Many animal lovers worry what will happen to their pets when they pass away. By creating a pet trust with the assistance of an estate planning lawyer Bloomington, Illinois residents trust, you are able to leave money for the sole purpose of taking care of your pet. This will allow you to place someone in charge of managing and spending the money, by following a set of your written instructions. It used to be very uncommon for a state to allow a trust for an animal, however, now each state allows for a pet trust, even if there is no human beneficiary.
The Basics of a Pet Trust
Pet trusts are created to be used when the owner dies. The pet trust needs to specify the following information:
- The pets that are covered: You are able to create a trust to provide care for one or more pets that are alive during your life. The trust is no longer valid once the last animal dies. You are not able to create a pet trust to last indefinitely to take care of any offspring of your animals.
- Someone will need to be named to take care of the pets: Even if you do not create a trust, you will need to choose a caretaker to care for your pets, as that is the most important decision. This is someone who will take custody of your pets and will take care of them daily. It is important to ask whoever you want to become the caretaker that they are willing to take on this responsibility, even if they are your spouse, child, or best friend. It is also important to remember to name an alternate caregiver, in case your first choice cannot take care of your pet when the time comes.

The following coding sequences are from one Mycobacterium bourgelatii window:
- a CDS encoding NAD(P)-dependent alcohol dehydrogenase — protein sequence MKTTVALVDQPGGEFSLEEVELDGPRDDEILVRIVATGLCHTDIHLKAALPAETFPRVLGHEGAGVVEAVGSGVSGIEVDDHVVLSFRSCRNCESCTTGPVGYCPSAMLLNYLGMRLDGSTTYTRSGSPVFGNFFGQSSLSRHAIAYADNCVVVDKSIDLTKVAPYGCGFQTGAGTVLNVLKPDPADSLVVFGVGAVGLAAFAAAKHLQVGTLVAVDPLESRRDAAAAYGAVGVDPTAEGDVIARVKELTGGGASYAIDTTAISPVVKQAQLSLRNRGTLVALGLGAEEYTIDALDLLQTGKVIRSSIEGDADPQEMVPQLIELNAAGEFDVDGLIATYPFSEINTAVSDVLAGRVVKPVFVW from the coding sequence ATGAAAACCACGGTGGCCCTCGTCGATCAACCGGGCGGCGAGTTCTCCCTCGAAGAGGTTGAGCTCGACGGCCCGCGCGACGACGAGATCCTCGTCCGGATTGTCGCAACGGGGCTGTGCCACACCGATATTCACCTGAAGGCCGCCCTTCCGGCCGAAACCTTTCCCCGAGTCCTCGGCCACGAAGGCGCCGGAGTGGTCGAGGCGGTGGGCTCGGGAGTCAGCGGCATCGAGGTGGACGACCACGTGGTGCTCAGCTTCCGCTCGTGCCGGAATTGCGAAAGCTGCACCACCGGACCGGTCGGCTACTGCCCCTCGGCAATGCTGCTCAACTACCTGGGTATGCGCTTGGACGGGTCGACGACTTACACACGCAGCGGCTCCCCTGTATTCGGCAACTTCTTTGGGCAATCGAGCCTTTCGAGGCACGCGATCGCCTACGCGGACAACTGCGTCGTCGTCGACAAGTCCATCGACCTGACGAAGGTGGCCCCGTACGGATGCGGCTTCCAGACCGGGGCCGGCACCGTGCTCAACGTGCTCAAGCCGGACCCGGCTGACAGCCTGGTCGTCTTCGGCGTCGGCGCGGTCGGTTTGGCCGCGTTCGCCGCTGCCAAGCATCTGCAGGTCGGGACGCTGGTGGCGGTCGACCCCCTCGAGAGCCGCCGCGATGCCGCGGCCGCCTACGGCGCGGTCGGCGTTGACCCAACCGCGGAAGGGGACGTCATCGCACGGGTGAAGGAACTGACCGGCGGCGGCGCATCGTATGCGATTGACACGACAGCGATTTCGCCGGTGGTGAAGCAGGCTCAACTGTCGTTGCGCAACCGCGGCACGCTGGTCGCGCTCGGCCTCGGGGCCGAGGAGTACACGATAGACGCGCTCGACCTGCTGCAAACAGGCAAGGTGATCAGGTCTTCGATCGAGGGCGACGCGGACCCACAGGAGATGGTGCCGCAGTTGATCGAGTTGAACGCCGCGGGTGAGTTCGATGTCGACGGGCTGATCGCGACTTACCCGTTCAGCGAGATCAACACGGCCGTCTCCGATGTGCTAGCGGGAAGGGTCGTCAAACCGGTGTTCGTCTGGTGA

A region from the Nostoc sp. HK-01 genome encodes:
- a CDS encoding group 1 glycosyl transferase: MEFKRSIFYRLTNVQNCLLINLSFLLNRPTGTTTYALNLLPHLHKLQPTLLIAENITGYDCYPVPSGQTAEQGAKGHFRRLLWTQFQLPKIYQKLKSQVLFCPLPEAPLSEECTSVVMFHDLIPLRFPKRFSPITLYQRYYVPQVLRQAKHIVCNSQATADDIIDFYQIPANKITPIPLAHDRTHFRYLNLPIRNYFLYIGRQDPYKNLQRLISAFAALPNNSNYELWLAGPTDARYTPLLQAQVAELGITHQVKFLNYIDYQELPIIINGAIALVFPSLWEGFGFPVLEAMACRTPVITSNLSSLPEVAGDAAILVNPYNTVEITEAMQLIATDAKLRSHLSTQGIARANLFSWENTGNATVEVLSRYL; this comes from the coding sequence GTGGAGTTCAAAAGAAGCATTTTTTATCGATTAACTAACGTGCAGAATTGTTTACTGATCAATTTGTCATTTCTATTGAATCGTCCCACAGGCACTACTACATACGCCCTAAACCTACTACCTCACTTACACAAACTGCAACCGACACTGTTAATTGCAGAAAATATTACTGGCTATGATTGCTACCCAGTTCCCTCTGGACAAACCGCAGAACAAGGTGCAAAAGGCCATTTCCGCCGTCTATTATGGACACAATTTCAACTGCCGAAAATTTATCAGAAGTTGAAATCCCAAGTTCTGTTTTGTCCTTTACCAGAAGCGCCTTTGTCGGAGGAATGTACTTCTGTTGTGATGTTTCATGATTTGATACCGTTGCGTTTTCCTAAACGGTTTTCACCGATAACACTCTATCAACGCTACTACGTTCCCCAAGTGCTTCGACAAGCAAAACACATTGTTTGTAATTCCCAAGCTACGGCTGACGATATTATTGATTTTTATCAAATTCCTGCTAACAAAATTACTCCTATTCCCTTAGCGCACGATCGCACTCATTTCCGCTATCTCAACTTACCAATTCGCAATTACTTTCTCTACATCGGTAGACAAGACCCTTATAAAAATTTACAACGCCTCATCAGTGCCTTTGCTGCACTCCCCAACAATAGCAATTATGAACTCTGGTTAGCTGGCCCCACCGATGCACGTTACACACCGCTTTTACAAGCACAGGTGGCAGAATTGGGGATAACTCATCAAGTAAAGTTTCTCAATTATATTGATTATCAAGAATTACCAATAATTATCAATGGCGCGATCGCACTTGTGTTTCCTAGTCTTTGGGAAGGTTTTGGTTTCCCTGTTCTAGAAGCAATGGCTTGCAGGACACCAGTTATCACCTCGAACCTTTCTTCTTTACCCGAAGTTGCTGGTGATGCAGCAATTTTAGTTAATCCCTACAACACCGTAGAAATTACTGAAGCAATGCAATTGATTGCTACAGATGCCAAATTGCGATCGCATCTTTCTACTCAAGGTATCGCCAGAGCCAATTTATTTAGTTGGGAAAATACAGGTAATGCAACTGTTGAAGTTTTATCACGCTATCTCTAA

- The amount of money that is to be used to take care of the animal: You will need to estimate how much the appointed caretaker will need to take care of your pets. The amount will vary greatly depending on how old your pet is and what their health situation is. If you were to set aside an unusually high amount, your family members could challenge it in court and the judge will, in most cases, reduce it.
- Instructions of care: You should provide very detailed instructions for your appointed caregiver. It makes sense to leave extremely detailed notes as the animals are not able to tell the caregiver what they need. Owners will usually note every detail from sleeping arrangements to favorite toys and food.
- What happens to funds left over after your pets die: If you have left more money than necessary to care for your pets, you will need to decide if the remaining funds will be donated or to family members.
- What should happen if you are unable to care for your pet before you die: A pet trust is able to put into effect before your death, if you were unable to care for your dog due to becoming incapacitated. The caregiver named in the trust could take custody immediately and be responsible for your pets if needed.
Thank you to our friends and contributors at Pioletti & Pioletti Attorneys at Law for the insight into estate planning and trusts.